Today’s programmers are hyper-focused on reducing clutter. That’s good. But in some cases, the emphasis is on being short, not tight. And there’s a difference. Some promos are short bullet points of information. Others are overloaded with so much information listeners can’t sort out what’s important. This article is about the strategy behind morning show promos and how they can deliver ratings.
But first, answer a simple question: What’s Your Number? Every station is struggling to find extra AQH. Many aspects of The Ratings Game are out of our control. But every station has a tremendous opportunity to grow morning show ratings. And promos can be the key.
Strategy Behind Morning Show Promos
Most of my work is with personalities to grow the fan base and increase ratings and revenue. After improving the show’s performance, the easiest way to increase results is by leveraging the radio station’s strength.
So one of the questions I ask programmers is:
What percentage of the total station cume does not listen to the morning show?.
Most have no idea. It’s fun to ask them to estimate before checking it out. They’re usually way off.
The number is easy to calculate. For example:
- Total station cume: 100,000
- Morning show cume: 30,000
- Percentage of cume that listens in the morning: 30%
- The number is 30%.
Here’s a graphic that demonstrates it:
In the example, 32% of the station’s audience listens to the morning show. And 9% listen at night.
What’s a Typical Number?
These percentages seem low, don’t they? Most presume the number is much higher. Many factors should be considered (number of stations in the market, competitive situation, etc.), but a general guideline is:
If The Number is Less Than 20, the show is in trouble and needs major help. On the other hand, there is fixing it will provide a big lift. The lowest number I’ve seen is 17.
20-25: The show has a lot of work to do, but may have a fighting chance.
25-30: There’s potential, but it’s going to take some time and major changes.
30-40: This is a strong show. Believe it or not, personalities that attract more than 1/3 of the total station cume are not as common as most radio pros believe.
If Your Number Is Over 40: Congratulations. This is a high-performing morning show.
It’s rare to see a show with a number over 50. The best I’ve seen is 59. That means an amazing 59% of the station’s cume tunes in at some time in the morning.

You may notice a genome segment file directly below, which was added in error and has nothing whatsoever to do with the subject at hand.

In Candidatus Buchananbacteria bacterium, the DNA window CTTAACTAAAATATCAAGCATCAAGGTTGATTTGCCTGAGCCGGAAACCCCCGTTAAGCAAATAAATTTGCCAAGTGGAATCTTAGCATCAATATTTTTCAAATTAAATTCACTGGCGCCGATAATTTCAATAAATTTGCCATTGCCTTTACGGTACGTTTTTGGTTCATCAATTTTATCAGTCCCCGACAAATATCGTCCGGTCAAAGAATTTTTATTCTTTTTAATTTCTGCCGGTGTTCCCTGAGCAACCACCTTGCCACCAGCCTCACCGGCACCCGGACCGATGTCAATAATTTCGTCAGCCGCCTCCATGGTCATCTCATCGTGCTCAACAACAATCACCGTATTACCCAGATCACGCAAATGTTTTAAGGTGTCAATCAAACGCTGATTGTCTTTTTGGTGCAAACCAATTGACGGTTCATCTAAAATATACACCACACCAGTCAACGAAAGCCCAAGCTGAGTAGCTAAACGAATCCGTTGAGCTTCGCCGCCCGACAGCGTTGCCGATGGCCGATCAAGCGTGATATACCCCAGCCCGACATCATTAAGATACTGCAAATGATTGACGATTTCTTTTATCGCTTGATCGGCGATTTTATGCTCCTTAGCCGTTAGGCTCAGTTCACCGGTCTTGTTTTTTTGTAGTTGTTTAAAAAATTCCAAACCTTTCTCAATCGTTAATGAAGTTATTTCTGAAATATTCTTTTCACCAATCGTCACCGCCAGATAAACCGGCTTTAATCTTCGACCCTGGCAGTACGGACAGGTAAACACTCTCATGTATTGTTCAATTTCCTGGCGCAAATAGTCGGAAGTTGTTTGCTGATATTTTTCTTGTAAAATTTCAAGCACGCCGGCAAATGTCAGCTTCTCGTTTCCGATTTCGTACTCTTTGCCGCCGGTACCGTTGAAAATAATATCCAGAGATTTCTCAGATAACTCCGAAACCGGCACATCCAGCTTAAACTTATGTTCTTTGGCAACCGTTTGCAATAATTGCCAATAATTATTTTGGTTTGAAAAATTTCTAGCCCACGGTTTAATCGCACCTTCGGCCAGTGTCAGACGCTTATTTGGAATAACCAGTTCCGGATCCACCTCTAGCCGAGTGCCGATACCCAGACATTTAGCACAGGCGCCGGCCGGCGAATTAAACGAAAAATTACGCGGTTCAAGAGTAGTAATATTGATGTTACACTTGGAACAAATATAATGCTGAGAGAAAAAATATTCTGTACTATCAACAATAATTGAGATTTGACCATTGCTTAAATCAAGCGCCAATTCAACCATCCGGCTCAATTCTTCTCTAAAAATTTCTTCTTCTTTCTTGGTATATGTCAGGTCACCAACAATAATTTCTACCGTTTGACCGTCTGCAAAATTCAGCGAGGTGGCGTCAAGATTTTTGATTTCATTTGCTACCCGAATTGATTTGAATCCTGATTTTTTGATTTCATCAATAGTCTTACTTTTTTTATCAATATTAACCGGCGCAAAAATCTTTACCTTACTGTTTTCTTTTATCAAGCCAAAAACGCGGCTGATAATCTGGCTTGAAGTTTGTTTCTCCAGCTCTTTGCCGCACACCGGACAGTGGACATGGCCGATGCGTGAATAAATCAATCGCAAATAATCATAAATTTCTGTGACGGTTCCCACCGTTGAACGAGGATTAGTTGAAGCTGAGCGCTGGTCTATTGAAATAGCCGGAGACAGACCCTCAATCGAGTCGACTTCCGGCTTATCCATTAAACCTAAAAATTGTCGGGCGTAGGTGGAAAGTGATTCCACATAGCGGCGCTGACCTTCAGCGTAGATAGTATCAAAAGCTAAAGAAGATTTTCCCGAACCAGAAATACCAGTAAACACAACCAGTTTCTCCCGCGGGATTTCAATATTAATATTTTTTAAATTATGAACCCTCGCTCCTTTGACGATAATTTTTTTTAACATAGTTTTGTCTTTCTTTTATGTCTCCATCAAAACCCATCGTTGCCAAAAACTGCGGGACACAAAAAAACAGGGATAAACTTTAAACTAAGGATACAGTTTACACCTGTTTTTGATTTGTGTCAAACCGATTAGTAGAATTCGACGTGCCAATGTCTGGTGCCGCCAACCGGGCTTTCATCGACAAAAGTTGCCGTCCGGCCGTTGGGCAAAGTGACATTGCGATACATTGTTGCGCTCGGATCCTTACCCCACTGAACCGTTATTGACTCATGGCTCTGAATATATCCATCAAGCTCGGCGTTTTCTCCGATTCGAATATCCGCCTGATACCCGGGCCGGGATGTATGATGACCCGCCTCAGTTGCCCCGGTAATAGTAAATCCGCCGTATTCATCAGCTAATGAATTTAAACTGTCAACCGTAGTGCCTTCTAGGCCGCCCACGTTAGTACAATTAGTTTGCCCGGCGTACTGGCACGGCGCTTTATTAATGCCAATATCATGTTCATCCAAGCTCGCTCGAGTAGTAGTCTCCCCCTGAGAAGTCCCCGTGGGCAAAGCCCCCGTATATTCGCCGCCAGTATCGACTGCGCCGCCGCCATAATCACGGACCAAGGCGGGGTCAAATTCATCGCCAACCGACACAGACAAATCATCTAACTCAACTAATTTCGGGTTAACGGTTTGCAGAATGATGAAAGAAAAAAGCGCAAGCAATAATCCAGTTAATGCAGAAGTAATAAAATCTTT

Morning Show Promos
This has everything to do with morning show promos.
Imagine an Italian restaurant that wants to grow its customer base. Who should they promote to? People who like Italian food, of course. But to reach those folks, they must advertise to a much larger audience. Much of the cost of delivering the message is wasted.
Now imagine they can direct ads only to those that have been in an Italian restaurant in the past week. Wouldn’t that be an effective way to advertise? Of course. And wouldn’t it be most effective to promote to those that have been in their restaurant recently?
100% of your radio station’s audience likes something about the radio station. They’ve been to your “restaurant” in the past week. They’re the perfect target audience. And you can promote to them for free.
Invest time and energy to write amazing morning show promos that accomplish at least one of the three goals. But the primary goal should be to influence a listener to take action and tune in tomorrow morning. This is the strategy Starbucks uses to recycle their audience.
It’s hard to inspire listeners to change habits and tune into radio stations at different times of the day. But the very people that are most likely to be influenced by an advertising message (and that’s what promos are) already listen. All you have to do is give them reasons to listen more. And isn’t that easier than recruiting new listeners to try you out?
What’s your number and how does it impact the strategy behind morning show promos?